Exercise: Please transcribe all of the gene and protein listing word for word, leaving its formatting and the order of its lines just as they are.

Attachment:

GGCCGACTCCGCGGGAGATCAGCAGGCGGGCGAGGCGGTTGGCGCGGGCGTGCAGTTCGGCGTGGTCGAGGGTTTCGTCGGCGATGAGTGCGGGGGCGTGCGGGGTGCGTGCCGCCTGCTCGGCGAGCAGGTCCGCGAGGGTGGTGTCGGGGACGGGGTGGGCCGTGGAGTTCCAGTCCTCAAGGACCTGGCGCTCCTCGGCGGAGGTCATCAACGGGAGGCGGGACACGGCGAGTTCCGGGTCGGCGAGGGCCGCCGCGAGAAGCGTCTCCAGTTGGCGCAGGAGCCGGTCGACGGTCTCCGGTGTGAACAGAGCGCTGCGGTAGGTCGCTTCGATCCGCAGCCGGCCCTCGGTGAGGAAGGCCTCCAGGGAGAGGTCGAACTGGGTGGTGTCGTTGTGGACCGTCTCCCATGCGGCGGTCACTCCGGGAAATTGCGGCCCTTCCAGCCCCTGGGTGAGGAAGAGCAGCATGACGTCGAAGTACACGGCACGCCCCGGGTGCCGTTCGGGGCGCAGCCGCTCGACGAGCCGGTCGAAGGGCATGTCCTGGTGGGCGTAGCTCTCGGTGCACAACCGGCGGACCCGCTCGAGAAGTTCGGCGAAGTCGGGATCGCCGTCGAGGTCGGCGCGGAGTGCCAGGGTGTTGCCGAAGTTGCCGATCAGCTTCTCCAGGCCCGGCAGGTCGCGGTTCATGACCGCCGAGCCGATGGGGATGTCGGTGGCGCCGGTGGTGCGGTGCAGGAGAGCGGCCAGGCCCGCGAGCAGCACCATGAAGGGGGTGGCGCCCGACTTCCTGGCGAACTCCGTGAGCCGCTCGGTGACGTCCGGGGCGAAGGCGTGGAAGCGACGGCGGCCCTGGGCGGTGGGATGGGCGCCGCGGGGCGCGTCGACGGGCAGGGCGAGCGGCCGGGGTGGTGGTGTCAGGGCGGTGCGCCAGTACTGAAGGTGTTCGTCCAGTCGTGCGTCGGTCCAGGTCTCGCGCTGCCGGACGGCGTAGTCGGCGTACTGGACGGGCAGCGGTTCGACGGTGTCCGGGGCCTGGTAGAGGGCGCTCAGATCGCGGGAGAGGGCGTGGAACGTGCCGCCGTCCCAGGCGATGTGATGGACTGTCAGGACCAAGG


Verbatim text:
GGCCGACTCCGCGGGAGATCAGCAGGCGGGCGAGGCGGTTGGCGCGGGCGTGCAGTTCGGCGTGGTCGAGGGTTTCGTCGGCGATGAGTGCGGGGGCGTGCGGGGTGCGTGCCGCCTGCTCGGCGAGCAGGTCCGCGAGGGTGGTGTCGGGGACGGGGTGGGCCGTGGAGTTCCAGTCCTCAAGGACCTGGCGCTCCTCGGCGGAGGTCATCAACGGGAGGCGGGACACGGCGAGTTCCGGGTCGGCGAGGGCCGCCGCGAGAAGCGTCTCCAGTTGGCGCAGGAGCCGGTCGACGGTCTCCGGTGTGAACAGAGCGCTGCGGTAGGTCGCTTCGATCCGCAGCCGGCCCTCGGTGAGGAAGGCCTCCAGGGAGAGGTCGAACTGGGTGGTGTCGTTGTGGACCGTCTCCCATGCGGCGGTCACTCCGGGAAATTGCGGCCCTTCCAGCCCCTGGGTGAGGAAGAGCAGCATGACGTCGAAGTACACGGCACGCCCCGGGTGCCGTTCGGGGCGCAGCCGCTCGACGAGCCGGTCGAAGGGCATGTCCTGGTGGGCGTAGCTCTCGGTGCACAACCGGCGGACCCGCTCGAGAAGTTCGGCGAAGTCGGGATCGCCGTCGAGGTCGGCGCGGAGTGCCAGGGTGTTGCCGAAGTTGCCGATCAGCTTCTCCAGGCCCGGCAGGTCGCGGTTCATGACCGCCGAGCCGATGGGGATGTCGGTGGCGCCGGTGGTGCGGTGCAGGAGAGCGGCCAGGCCCGCGAGCAGCACCATGAAGGGGGTGGCGCCCGACTTCCTGGCGAACTCCGTGAGCCGCTCGGTGACGTCCGGGGCGAAGGCGTGGAAGCGACGGCGGCCCTGGGCGGTGGGATGGGCGCCGCGGGGCGCGTCGACGGGCAGGGCGAGCGGCCGGGGTGGTGGTGTCAGGGCGGTGCGCCAGTACTGAAGGTGTTCGTCCAGTCGTGCGTCGGTCCAGGTCTCGCGCTGCCGGACGGCGTAGTCGGCGTACTGGACGGGCAGCGGTTCGACGGTGTCCGGGGCCTGGTAGAGGGCGCTCAGATCGCGGGAGAGGGCGTGGAACGTGCCGCCGTCCCAGGCGATGTGATGGACTGTCAGGACCAAGG